I'm surprised that you failed to mention that Twitter can also advertise the
heck out of it on and via tweets etc - millions for further
development - and very significant marketing resources available too.

I disagree with your sentiment though.  Twitter's free to build or buy
whatever they want to.  As a third party developer it's one of the risks you
take on when you start building on someone else's platform.  If you don't
acknowledge that, you're being naive.

Sure it's going to suck if they do something to harm Favstar, but I'm aware
it's a risk - and I'm going to try and keep innovating to keep Favstar
useful for users regardless.


On Sat, Apr 10, 2010 at 2:18 PM, Dewald Pretorius <> wrote:

> It's great for Loren.
> But, there's a problem, and I hope I'm not the only seeing it.
> Twitter has just kicked all the other developers of Twitter iPhone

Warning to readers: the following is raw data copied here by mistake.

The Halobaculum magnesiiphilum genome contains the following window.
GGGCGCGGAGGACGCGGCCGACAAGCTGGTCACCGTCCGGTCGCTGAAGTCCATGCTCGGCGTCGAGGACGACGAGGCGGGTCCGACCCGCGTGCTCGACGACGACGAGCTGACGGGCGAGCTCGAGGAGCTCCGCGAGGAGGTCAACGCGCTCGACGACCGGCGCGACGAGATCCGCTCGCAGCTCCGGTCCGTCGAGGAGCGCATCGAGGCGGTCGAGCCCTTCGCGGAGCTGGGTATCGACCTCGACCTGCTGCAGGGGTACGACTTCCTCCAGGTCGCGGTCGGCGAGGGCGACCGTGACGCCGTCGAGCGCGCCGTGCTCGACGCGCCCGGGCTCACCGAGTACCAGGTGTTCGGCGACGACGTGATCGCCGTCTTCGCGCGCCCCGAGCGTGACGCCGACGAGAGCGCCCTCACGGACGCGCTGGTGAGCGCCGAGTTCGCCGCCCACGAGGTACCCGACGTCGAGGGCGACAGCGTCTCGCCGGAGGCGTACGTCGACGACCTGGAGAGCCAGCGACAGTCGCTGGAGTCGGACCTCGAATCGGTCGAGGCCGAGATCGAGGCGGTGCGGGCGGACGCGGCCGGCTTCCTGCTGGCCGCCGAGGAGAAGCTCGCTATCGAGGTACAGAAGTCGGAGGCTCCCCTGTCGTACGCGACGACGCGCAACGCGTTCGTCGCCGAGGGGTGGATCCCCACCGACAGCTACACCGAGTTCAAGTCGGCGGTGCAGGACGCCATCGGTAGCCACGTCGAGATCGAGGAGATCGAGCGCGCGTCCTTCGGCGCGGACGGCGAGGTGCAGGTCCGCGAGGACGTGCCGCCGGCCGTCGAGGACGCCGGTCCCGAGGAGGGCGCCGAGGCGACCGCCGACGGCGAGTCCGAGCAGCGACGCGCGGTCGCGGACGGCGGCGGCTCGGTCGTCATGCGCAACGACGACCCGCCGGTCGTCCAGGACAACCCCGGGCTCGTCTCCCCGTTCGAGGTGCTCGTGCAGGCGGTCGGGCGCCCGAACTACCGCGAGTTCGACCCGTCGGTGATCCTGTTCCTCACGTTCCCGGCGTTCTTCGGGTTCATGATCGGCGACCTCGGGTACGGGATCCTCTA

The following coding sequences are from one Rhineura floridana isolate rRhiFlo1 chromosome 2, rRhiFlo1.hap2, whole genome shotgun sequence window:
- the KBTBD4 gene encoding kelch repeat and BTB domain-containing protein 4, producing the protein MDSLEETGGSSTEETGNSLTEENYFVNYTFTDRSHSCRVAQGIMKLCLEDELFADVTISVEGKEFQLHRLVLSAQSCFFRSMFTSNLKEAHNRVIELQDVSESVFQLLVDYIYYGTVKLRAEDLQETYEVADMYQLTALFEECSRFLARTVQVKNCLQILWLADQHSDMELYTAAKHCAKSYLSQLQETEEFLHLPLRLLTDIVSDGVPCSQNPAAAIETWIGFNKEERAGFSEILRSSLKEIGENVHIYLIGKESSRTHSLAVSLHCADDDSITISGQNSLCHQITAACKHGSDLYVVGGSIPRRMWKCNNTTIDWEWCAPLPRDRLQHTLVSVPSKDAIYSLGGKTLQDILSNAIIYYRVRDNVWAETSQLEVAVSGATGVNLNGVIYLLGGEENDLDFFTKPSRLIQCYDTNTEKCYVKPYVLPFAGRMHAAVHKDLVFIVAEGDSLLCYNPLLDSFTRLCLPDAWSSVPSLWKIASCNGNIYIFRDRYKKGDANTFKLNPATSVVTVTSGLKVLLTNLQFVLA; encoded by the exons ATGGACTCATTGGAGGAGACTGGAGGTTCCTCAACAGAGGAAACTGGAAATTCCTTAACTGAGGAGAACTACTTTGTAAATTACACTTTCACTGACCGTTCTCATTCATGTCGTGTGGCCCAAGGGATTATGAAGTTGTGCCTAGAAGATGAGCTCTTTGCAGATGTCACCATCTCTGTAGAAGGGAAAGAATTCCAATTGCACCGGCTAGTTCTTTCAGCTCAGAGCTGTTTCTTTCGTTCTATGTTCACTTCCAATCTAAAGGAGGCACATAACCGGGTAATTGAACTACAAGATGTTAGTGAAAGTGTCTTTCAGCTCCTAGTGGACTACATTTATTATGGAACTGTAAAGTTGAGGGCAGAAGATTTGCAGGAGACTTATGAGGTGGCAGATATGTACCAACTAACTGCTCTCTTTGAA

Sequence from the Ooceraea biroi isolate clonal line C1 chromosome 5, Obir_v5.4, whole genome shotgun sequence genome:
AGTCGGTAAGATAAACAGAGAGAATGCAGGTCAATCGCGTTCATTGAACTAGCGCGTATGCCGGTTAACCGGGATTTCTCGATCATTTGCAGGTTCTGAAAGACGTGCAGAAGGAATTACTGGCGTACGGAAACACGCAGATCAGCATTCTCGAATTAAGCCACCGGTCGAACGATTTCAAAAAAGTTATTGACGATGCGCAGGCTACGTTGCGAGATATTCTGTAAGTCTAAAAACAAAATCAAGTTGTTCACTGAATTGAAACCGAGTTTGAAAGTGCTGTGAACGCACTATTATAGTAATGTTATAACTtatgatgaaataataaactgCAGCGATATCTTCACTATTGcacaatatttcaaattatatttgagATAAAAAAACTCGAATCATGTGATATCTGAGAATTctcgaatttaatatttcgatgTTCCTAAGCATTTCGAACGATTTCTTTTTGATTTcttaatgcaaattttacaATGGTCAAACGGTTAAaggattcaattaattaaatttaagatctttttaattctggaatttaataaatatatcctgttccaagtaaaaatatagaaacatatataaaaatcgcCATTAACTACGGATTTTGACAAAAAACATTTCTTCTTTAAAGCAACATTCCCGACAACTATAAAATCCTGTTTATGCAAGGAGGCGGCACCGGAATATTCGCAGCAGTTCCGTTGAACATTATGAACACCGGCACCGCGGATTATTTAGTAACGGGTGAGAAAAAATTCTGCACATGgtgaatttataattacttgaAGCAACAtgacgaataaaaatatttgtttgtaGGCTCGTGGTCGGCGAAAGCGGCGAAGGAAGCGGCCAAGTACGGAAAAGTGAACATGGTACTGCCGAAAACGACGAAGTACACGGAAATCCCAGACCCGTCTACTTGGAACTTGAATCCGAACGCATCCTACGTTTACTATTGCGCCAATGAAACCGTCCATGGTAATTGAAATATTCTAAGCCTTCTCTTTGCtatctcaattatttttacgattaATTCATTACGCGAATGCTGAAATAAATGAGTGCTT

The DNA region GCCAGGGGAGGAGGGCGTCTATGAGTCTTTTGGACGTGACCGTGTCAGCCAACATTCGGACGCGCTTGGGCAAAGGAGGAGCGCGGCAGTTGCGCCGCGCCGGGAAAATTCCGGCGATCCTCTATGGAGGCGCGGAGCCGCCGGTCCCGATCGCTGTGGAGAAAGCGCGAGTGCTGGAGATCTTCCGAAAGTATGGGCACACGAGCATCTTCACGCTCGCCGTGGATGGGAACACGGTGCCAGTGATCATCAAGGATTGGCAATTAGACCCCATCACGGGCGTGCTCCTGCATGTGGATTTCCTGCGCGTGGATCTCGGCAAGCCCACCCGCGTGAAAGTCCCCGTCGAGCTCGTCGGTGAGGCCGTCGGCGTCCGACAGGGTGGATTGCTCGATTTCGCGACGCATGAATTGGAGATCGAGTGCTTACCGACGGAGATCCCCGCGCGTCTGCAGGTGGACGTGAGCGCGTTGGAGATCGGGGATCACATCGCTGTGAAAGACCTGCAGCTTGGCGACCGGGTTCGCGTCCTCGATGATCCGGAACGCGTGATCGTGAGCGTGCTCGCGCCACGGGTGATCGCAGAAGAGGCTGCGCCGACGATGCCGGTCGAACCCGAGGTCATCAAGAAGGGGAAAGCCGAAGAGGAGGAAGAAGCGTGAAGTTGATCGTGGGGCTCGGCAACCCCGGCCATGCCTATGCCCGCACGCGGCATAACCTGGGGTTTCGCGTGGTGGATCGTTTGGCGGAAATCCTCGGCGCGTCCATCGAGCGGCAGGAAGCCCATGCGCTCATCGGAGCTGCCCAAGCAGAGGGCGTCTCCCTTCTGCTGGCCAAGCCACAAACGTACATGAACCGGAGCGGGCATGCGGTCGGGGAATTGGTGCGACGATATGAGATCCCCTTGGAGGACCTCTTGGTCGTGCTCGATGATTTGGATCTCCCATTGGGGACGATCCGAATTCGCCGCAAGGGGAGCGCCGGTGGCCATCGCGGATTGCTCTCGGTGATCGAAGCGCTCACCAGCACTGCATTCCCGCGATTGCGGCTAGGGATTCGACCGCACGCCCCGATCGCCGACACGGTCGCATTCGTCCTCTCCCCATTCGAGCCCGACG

> (and iPad) clients in the teeth. Big time. Now suddenly their products
> compete with a free product that carries the Twitter brand name, and
> that has potentially millions of dollars at its disposal for further
> development.
> It's really like they're saying, "We picked the winner. Thanks for
> everything you've done in the past, but now, screw you."
> This would not have been such a huge deal if the developer ecosystem
> did not play such a huge role in propelling Twitter to where it is
> today.
> Please correct me if I'm wrong.
> On Apr 9, 10:41 pm, Tim Haines <> wrote:
> > Before anyone rants, let me say congratulations Loren, and
> congratulations
> > Twitter.  Awesome!  Totally awesome!
> >
> > :-)
> >
> > Tim.
> --
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